1999: “Celebration of Soul, Salsa and Swing” featuring Stevie Wonder, Gloria Estefan, Big Bad Voodoo Daddy and tap dancer Savion Glover

1998: “A Tribute to Motown’s 40th Anniversary” including Boyz II Men, Smokey Robinson, Queen Latifah, Martha Reeves and The Temptations

1997: “Blues Brothers Bash” featuring Dan Akroyd, John Goodman and James Belushi (also featuring “The Godfather of Soul” James Brown and ZZ Top)

1996: Diana Ross celebrating 30 years of the Super Bowl with special effects, pyrotechnics and stadium card stunt. Finale featured Diana Ross being taken from the stadium in a helicopter

1995: “Indiana Jones and the Temple of the Forbidden Eye” featuring Tony Bennett, Patti LaBelle, Arturo Sandoval, the Miami Sound Machine and stunts including fire and skydivers. Finale included audience participation with light sticks

1994: “Rockin’ Country Sunday” featuring Clint Black, Tanya Tucker, Travis Tritt, Wynonna & Naomi Judd. Finale included flashlight stunt

1993: “Heal the World” featuring Michael Jackson and 3,500 local children. Finale included audience card stunt

1992: “Winter Magic” including a salute to the winter season and the winter Olympics featuring Gloria Estefan, Brian Boitano and Dorothy Hamill

1991: “A Small World Salute to 25 Years of the Super Bowl” featuring New Kids on the Block

1990: “Salute to New Orleans” and 40th Anniversary of Peanuts’ characters, featuring trumpeter Pete Fountain, Doug Kershaw & Irma Thomas

1989: “Be Bop Bamboozled” featuring 3-D effects

1988: “Something Grand” featuring 88 grand pianos, the Rockettes and Chubby Checker

1987: “Salute to Hollywood’s 100th Anniversary”

1986: “Beat of the Future”

1985: “A World of Children’s Dreams”

1984: “Super Bowl XVIII’s Salute to the Superstars of the Silver Screen”

1983: “KaleidoSUPERscope” (a kaleidoscope of color and sound)

1982: “A Salute to the 60s and Motown”

1981: “A Mardi Gras Festival”

1980: “A Salute to the Big Band Era” with Up with People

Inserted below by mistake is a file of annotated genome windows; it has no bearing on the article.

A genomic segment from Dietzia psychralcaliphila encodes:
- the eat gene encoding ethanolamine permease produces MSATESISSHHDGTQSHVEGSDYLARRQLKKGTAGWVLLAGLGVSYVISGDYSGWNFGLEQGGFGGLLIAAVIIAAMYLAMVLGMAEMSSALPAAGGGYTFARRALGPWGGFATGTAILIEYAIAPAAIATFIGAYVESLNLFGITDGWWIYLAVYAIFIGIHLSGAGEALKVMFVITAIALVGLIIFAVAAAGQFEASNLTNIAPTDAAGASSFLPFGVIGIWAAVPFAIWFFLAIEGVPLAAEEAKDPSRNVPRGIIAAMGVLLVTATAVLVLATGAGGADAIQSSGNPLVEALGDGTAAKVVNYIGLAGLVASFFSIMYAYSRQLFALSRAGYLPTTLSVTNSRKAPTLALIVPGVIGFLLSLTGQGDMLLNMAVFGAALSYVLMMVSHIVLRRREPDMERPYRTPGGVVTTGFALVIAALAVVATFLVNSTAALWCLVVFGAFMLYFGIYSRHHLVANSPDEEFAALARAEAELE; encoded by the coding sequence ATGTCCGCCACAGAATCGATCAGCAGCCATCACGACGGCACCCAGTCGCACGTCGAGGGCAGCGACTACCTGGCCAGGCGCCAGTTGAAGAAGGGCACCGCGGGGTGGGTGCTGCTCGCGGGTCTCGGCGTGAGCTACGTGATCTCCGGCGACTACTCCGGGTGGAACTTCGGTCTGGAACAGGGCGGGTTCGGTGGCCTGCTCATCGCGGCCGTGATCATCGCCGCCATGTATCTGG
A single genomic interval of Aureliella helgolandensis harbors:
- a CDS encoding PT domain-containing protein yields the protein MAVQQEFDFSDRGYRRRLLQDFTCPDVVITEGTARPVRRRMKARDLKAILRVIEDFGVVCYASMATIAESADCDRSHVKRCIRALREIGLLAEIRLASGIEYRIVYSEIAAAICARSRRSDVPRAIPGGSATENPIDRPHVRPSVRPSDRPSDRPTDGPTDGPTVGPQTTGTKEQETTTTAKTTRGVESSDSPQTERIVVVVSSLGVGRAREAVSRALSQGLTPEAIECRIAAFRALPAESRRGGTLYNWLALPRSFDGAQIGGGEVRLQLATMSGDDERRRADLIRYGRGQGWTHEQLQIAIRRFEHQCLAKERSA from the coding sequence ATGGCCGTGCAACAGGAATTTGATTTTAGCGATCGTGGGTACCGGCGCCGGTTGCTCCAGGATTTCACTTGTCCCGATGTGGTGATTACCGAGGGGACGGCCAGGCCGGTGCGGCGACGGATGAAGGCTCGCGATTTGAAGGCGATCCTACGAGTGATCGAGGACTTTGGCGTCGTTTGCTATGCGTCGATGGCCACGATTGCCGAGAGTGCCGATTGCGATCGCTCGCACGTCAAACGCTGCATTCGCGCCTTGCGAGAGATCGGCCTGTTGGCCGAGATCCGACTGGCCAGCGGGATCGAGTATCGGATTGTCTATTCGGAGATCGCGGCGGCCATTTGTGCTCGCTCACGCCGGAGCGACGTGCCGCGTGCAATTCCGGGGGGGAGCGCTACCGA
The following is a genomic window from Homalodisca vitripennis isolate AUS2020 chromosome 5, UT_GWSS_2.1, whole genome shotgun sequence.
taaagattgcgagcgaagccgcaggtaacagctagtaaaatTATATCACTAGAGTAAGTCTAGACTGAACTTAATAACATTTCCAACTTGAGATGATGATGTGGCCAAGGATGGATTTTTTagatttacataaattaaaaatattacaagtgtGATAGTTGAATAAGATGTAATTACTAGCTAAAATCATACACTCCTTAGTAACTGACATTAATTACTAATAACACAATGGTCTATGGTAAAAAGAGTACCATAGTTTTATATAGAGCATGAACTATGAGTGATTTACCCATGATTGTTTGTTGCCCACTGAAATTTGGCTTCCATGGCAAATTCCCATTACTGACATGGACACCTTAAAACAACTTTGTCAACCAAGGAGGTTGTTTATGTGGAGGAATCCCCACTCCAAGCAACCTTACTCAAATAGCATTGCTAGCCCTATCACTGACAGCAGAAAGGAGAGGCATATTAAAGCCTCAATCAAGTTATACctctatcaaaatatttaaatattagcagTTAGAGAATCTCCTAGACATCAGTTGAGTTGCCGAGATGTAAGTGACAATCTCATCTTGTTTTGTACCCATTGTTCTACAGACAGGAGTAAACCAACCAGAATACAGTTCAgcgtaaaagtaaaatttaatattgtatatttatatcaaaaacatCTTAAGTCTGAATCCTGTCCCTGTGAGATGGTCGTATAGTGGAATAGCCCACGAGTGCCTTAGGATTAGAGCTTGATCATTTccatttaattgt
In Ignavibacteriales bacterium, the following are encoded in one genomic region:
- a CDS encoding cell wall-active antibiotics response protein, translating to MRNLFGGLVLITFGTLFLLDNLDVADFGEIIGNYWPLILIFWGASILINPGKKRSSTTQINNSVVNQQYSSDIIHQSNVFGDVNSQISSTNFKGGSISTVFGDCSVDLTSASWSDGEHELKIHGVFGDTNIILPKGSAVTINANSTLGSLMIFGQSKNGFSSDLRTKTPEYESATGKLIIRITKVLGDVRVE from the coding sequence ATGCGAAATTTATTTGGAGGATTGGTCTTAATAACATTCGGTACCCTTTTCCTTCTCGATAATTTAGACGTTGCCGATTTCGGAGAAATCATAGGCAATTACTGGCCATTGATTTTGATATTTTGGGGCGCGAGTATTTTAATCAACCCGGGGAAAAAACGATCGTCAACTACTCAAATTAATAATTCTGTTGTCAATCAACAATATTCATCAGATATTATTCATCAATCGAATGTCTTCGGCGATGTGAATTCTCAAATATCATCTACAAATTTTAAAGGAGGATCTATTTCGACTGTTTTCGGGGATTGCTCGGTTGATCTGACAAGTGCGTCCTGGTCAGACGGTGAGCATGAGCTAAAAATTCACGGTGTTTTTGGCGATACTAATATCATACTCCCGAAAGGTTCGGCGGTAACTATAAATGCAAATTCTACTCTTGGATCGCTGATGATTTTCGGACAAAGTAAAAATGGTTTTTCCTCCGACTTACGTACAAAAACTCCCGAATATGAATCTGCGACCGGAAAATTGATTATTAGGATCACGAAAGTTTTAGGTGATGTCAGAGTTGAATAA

1979: “Super Bowl XIII Carnival” Salute to the Caribbean with Ken Hamilton and various Caribbean bands

1978: “From Paris to the Paris of America” with Tyler Apache Belles, Pete Fountain and Al Hirt

1977: “It’s a Small World” including crowd participation for first time with spectators waving colored placards on cue

1976: “200 Years and Just a Baby” Tribute to America’s Bicentennial

1975: “Tribute to Duke Ellington” with Mercer Ellington and Grambling State band

1974: “A Musical America” with University of Texas band

1973: “Happiness Is.” with University of Michigan marching band and Woody Herman

1972: “Salute to Louis Armstrong” with Ella Fitzgerald, Carol Channing, Al Hirt and U.S. Marine Corps Drill Team

1971: Florida A&M band

1970: Carol Channing

1969: “America Thanks” with Florida A&M University band

1968: Grambling State band

1967: University of Arizona and Grambling State marching bands

How can I watch the Super Bowl in the UK?

The 2024 Super Bowl will air live in the UK on ITV1 and Sky Sports. There will also be radio commentary on talkSPORT.

You can also live stream the event for free via the ITVX app/website.

Coverage will also be available to subscribers of NOW TV with an NFL Game Pass.

Coverage will start at 10.30pm UK time and the event will kick off at 11.30pm.